The story opens with a young girl heading out on a hunting trip with a father she has not seen for some time. He has been off fighting a war and now he is home. Previously when in town, Lizzie had spied a hunting shirt in a store window. It was a beautiful rainbow plaid, but way to big for such a young girl. No matter, her father made the purchase noting that she would never outgrow the shirt. They stop at a diner and have cherry pie for breakfast--Lizzie’s favorite thing to eat. They discuss the war and his fears--as well as her fears, in particular going hunting. They discuss the cycle of life and how crows eat the crops to survive. In spite of that Lizzie just doesn’t have it in her heart to hunt them. She uses her crow call and they flock to her and surround her. Lizzie says “They think I’m their friend!” Her father refrains from shooting the crows and leaves that for another day or another hunter. Today, he and his daughter walk hand--in-hand and head back home. The illustration by Ibatoulline are evocative of a frosty autumn morning--soft browns with a sky that is just beginning to light up. The trees bare of leaves and mist rising from the hills add a sense of mystery and fear as the two wait to see if the crows will respond to Lizzie’s call. They are a perfect match for the story. Lowry’s story will resonate today as it did back in 1945 when she went through the experience of reacquainting herself with a father who had recently returned from World War II. Today’s children are separated not only from fathers but mothers who head off to places like Afghanistan and Iraq, risking their lives and then having to come home and try to re-establish relationships with family and life in general. As Lois Lowry says on the closing page “And so this story is not really just my story, but everyone’s.” 2009, Scholastic, $16.99. Ages 7 up.
added by kthomp25 | editChildren's Literature, Marilyn Courtot
 
Ilene Cooper (Booklist, Oct. 15, 2009 (Vol. 106, No. 4))
Starred Review* Drawing on a childhood memory, Lowry offers a story where the specific becomes universal. Lizzie’s father is back from the war, and to her, he is almost a stranger. He doesn’t even know how much she loves cherry pie. But he does understand when she picks out an unconventional adult-size hunting shirt, which at least she won’t outgrow. One cold morning, Lizzie dons her shirt and goes out with Daddy to hunt crows. Crows eat crops; of that there’s no doubt. Daddy has his shotgun. He’s given Lizzie a crow call so she can gather the birds together in the trees. In a subtle dialogue, Lizzie says things without saying the big thing on her mind: “I wish the crows didn’t eat the crops. . . . They might have babies to take care of.” Not wanting to disappoint her father, Lizzie calls the birds until they fill the sky, and then, after a breathless moment, her father, not wanting to disappoint Lizzie, takes her home. Each frame of the story is captured like an old-time movie in Ibatoulline’s tender watercolor and acrylic gouache artwork. Particularly effective is the double-page spread in which father and daughter walk among the leafless trees on that chilly autumn day, when their “words seemed etched and breakable on the brittle stillness.” In the end, words aren’t needed after all. Grades K-3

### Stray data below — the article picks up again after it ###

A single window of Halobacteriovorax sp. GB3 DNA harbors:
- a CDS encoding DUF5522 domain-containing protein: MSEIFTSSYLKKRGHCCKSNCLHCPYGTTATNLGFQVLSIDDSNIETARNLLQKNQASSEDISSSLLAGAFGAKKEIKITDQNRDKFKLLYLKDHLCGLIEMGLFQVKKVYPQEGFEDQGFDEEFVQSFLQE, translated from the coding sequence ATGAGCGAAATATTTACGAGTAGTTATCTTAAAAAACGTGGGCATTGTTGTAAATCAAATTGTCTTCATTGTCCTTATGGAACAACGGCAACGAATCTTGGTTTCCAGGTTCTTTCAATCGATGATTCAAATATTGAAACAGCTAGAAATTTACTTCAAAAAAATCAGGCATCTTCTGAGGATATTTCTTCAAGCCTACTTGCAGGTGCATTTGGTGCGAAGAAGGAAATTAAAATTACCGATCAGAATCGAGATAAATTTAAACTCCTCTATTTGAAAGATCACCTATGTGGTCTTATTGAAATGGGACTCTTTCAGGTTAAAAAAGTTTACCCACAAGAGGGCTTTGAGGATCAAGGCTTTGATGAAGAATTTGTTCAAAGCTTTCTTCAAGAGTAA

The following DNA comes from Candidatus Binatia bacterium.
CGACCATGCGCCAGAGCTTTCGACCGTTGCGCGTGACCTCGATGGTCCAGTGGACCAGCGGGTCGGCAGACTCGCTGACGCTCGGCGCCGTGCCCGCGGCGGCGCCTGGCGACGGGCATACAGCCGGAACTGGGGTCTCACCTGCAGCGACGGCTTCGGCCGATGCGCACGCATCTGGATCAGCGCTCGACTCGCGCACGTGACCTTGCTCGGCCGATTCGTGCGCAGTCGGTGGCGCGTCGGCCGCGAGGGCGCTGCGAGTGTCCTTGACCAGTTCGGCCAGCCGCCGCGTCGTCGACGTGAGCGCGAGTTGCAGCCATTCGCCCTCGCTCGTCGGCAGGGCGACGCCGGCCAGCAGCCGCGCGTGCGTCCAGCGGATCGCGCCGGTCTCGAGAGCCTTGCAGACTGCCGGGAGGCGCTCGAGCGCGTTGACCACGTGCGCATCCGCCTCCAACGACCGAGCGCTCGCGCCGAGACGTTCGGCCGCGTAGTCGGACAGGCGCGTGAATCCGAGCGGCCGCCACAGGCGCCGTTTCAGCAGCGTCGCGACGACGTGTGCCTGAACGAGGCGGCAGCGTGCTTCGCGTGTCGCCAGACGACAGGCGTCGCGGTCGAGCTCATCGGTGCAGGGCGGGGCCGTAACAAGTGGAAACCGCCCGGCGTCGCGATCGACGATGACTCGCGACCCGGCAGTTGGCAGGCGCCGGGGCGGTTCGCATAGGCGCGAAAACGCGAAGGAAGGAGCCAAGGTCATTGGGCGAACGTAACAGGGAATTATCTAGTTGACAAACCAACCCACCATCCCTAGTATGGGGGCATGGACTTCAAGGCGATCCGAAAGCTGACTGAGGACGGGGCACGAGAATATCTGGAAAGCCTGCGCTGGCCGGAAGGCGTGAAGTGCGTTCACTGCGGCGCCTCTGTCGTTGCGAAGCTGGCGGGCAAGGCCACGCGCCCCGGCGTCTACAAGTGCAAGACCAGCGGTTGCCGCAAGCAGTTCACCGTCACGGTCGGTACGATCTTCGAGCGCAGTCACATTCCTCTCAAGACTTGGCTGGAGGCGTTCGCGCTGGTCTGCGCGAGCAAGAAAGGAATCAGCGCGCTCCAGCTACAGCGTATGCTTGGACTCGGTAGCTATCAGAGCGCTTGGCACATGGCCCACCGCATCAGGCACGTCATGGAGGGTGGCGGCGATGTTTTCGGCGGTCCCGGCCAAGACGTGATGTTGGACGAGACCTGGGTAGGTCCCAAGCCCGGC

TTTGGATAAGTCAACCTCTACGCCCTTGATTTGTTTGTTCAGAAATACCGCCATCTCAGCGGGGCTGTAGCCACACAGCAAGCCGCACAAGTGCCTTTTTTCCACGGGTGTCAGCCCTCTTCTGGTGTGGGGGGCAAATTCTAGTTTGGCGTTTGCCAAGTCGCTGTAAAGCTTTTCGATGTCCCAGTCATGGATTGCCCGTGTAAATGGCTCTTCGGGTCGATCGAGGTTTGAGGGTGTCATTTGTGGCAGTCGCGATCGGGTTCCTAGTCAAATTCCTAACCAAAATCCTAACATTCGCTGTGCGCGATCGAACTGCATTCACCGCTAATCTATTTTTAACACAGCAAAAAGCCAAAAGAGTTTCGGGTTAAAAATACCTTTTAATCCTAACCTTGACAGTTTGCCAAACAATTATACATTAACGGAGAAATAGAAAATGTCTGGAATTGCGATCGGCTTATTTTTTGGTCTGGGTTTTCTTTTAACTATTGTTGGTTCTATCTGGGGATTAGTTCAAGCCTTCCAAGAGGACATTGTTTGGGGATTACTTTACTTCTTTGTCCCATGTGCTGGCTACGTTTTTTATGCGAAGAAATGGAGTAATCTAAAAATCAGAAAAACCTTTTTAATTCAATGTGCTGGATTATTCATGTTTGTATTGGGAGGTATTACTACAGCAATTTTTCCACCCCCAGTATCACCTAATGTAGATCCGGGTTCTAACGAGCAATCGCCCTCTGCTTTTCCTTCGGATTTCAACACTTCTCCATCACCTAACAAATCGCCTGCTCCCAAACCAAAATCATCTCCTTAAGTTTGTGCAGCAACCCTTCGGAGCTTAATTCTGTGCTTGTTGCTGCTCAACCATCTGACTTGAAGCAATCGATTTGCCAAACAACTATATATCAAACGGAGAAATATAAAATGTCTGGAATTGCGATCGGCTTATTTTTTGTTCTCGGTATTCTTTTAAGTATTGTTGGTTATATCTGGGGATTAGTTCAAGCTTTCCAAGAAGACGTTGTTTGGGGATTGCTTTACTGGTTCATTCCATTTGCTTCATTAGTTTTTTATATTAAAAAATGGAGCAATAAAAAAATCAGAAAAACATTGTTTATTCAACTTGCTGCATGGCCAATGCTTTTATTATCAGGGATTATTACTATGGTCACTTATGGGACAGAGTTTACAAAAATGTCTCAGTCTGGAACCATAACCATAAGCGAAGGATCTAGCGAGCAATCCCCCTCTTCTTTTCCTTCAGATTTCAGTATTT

added by kthomp25 | editIlene Cooper, Booklist
 

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Author nameRoleType of authorWork?Status
Lois Lowryprimary authorall editionsconfirmed
Ibatoulline, BagramIllustratorsecondary authorall editionsconfirmed
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Amazon.com Product Description (ISBN 0545030358, Hardcover)

Two-time Newbery medalist Lois Lowry has crafted a beautiful picture book about the power of longing and the importance of reconnection between a girl and her father in post-WWII America.

This is the story of young Liz, her father, and their strained relationship. Dad has been away at WWII for longer than she can remember, and they begin their journey of reconnection through a hunting shirt, cherry pie, tender conversation, and the crow call. This allegorical story shows how, like the birds gathering above, the relationship between the girl and her father is graced with the chance to fly.

(retrieved from Amazon Mon, 30 Sep 2013 13:42:13 -0400)

Nine-year-old Liz accompanies the stranger who is her father, just returned from the war, when he goes hunting for crows in Pennsylvania farmland.